After a while we had to start thinking about getting off-trail and get to the dam by lake Vassøyna. That was NOT a pleasant off-trail walk (bush, bush and bush) but finally we made it to the dam.

A really aggravating section of the route – to get to the dam (background)

Here, Jannike, Mara and Isis decided to return to Selhamar along the path along the lake. Anne, Storm, Karma and I continued towards Storehaugen.

On our way to Storehaugen

We followed a gully upwards, which Storm found exciting.

The gully route

After a short ascent above the gully, we were on the REAL top of Storehaugen. Storm liked this mountain and thought that the name “big hill” wasn’t a proper name. Although it wasn’t exactly alpine, I certainly agreed with him.

On top of Storehaugen

We took a different route down, enjoying the nice wiew…

Descending Storehaugen

Autumn in Stølsheimen, in good weather, is always nice…

Storm – reflecting (Pun intended)

Back at Selhamar, the others had started preparing Taco evening and soon it was time for dinner!

Not typical “DNT hut food”, but no complaints…

After dinner, the two girls with the two dogs hadn’t arrived yet, but I was quite happy with returning to the car and wished the others a good night and possibly goodbye. At first, I had planned to return to Selhamar to join them for brekfast, but as my hiking goals for the next day would start by the car, I didn’t want to hike 8km+ just for breakfast. Anne could catch a ride with the others back to Sogndal. And if I met them, that would be a bonus.

Leaving Selhamar

The evening hike back to the car was nice. The sun soon disappeared and it was almost dark when we returned to the car. I sat down with half a bottle of wine and my latest Jack Reacher book before calling it a day.

Car life.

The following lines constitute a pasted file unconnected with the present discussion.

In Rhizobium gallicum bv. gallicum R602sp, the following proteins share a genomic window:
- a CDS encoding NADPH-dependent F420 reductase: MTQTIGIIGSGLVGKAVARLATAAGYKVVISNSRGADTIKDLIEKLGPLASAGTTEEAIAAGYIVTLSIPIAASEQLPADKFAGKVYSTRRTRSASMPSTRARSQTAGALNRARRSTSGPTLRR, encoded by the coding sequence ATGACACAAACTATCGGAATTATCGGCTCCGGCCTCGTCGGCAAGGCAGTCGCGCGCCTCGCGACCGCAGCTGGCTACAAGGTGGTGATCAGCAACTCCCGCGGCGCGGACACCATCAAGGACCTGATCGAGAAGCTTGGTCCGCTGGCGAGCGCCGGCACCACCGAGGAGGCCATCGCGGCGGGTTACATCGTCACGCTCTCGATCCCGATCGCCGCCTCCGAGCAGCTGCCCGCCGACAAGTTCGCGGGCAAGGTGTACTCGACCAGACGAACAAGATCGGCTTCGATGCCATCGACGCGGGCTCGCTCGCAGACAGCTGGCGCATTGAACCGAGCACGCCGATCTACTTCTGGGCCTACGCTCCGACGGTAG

Trip statistics: 21,6km, 980 vertical meters

Pictures (Canon EOS RP/Iphone 8) from the hike:


My route across Nipane, Raudberg and Tindafjell

Sunday: I woke up at 6am, but didn’t feel like getting up just yet. I was quite cold after spending the night in my summer sleeping bag. These types of sleeping bags never live up to their promised and I regretted not bringing my down bag – fully tested in -30 deg. C. on the Greenland icecap.

But after a while, I got the JetFuel going and after a couple of hot chocolate drinks, I was ready to start the day.

Where I spent the night…

Karma and I left the car 8:04am and headed up straight up the ridge leading to Bjørnshaugen. From here, I had a good view towards my goals – Raudberg and Nipane.

Raudberg (left) and Nipane (right)

The terrain was more fun than I had first thought. There are some pretty steep west-facing cliffs and getting into the valley between Bjørnshaugen and Nipane called for some route finding.

Fun terrain!

The ascent up to Nipane was straightforward and by 9:03am, I reached my new top #90 in 2019. Only 10 more until I had reached my annual goal. And perhaps the count was 92 before calling it a day?

On top of Nipane